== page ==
What is the Lynk&Co 02?
The 02 is the third model from a new Car brand called Lynk&Co, which will arrive in Europe next year. While you might not be familiar with the brand, its owner, the behemoth Geely, is slowly but surely taking over the automotive world. Its core brand Geely sells 1.25 million cars in China annually, and it also owns Volvo, Lotus and London Electric Vehicle Company (which makes London cabs) and recently bought a 10% stake in Daimler, Mercedes’ owners. Quite serious business, then.
The idea is that premium Volvo sits at the top of Geely's European line-up of car makers, with Lynk&Co below it as a mid-range brand. This then paves the way for the possible introduction of Geely as a budget brand in Europe.
The 02 compact SUV follows reveals of the 01, a larger SUV and the 03, a saloon. The 01 will arrive early next year in Europe and the 02 will follow in 2020. Meanwhile, the 03 is likely to be sold only in China, where saloons remain popular.
It is based on a platform called Compact Modular Architecture, on which the 01 and 03 are also based. It’s a Geely-wide architecture but is best known in the West as the platform for the well-received Volvo XC40.
The similarities don’t stop there. The 02 for Europe will only be sold as a plug-in hybrid, regular hybrid or battery electric vehicle; the PHEV will arrive first and will be based heavily on the XC40 plug-in hybrid, on sale later this year.
While little has been confirmed on Lynk&Co’s equivalent, it’s fair to say not much will change over Volvo’s PHEV, named T5 Twin Engine. It uses a 177bhp 1.5-litre three-cylinder engine along with a 75bhp electric motor driving through a new seven-speed dual-clutch automatic gearbox. Range is likely to be 31 miles on electric only.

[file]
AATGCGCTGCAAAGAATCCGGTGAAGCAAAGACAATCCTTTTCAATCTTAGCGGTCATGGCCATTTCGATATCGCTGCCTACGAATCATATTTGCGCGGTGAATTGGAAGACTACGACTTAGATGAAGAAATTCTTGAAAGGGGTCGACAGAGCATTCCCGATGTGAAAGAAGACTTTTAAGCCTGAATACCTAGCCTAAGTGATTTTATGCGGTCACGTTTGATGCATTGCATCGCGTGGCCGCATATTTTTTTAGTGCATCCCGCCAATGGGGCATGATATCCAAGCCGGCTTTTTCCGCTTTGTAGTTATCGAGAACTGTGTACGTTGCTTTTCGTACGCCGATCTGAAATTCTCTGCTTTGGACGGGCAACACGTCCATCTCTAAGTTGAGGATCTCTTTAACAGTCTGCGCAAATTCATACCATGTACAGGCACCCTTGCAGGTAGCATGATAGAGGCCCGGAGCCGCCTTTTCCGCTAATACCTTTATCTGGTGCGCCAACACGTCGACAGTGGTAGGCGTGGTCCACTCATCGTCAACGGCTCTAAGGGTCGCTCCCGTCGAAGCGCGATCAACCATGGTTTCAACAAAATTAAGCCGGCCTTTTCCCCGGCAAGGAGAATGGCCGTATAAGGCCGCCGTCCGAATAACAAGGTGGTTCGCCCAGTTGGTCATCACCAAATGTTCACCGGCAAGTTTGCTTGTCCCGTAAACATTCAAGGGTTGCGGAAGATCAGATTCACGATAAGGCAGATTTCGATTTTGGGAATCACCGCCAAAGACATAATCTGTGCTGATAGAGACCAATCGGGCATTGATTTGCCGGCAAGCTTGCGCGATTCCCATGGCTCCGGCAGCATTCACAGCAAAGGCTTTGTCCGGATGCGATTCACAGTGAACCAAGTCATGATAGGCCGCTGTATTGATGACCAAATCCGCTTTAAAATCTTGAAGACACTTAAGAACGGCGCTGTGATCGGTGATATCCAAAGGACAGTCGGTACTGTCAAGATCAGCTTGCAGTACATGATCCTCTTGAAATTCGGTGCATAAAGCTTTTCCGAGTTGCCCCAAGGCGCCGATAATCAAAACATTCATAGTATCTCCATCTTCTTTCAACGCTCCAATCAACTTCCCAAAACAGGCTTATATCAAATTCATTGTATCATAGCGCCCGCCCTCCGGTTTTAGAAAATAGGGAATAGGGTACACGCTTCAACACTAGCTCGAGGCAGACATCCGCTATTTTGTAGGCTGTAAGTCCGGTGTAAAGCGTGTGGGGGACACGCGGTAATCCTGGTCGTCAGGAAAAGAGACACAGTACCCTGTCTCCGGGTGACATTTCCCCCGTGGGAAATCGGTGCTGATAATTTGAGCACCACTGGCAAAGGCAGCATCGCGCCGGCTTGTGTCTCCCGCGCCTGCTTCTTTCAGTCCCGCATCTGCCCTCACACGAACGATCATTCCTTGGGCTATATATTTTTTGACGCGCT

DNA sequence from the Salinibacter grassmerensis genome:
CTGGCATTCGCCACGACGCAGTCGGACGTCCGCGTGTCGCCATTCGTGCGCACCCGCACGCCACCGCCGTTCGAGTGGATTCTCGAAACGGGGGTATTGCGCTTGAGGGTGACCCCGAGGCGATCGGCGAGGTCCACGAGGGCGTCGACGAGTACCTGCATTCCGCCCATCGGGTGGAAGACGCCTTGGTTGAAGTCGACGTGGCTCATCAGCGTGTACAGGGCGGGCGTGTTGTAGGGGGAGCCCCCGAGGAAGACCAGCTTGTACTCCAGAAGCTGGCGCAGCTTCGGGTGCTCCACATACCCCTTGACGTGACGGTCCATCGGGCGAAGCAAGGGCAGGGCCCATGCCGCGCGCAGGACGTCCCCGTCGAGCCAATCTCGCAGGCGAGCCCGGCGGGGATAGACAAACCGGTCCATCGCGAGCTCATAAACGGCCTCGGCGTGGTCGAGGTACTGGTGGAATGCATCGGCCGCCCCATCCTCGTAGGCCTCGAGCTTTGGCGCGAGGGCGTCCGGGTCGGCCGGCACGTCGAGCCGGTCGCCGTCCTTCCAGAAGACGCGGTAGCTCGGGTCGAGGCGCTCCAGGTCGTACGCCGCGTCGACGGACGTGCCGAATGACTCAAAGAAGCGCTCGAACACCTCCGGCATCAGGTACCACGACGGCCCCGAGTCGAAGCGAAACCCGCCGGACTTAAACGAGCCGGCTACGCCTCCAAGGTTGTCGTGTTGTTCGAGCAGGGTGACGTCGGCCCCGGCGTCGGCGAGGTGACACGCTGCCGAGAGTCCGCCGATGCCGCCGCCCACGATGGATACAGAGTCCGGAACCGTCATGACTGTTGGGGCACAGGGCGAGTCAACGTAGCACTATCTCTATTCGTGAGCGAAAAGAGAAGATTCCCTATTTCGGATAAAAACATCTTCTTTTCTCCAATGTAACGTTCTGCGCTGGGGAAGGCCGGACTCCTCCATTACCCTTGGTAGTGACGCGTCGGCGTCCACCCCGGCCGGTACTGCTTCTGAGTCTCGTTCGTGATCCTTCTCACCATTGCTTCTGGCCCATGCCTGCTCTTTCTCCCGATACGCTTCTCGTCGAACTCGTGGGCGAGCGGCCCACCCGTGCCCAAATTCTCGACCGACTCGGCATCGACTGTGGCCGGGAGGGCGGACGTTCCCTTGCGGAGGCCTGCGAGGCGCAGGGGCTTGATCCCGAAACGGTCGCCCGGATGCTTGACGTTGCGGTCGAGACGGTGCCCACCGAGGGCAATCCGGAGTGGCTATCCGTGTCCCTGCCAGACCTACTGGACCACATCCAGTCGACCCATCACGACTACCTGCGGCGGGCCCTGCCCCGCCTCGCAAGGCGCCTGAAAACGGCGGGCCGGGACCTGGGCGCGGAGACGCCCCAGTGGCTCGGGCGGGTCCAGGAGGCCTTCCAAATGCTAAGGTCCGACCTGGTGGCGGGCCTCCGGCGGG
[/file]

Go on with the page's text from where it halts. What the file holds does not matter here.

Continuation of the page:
What’s the Lynk&Co 02 like inside?
Full disclosure: we drove the 02 for 15 minutes on exceptionally smooth roads near the shiny new Lynk&Co factory in Zhangjiakou, China. The cars currently being made are for the Chinese market, which, for now, only get a standard 1.5-litre or 2.0-litre petrol, rather than the electrified versions coming to Europe.
We drove the 177bhp 1.5, which is the same engine that Volvo uses and will also help to power the PHEV. When quickly accelerating at low revs, the engine is gruff, but get above 3500rpm and it coasts along happily. The dual-clutch auto, which we’ll get on the 02 PHEV, is fairly smooth, too.
Ride at low speeds is comfortable in the front or rear, but at motorway speeds it gets notably fidgety. Given that the test roads were silky smooth, there’s some work to be done to keep British drivers happy.
Meanwhile, handling is impossible to review, given that we only turned three wide corners in our 15 minutes with the car. Steering is light (as are the brakes) and while it’s not precise steering, there’s a satisfying connection with the car when turning.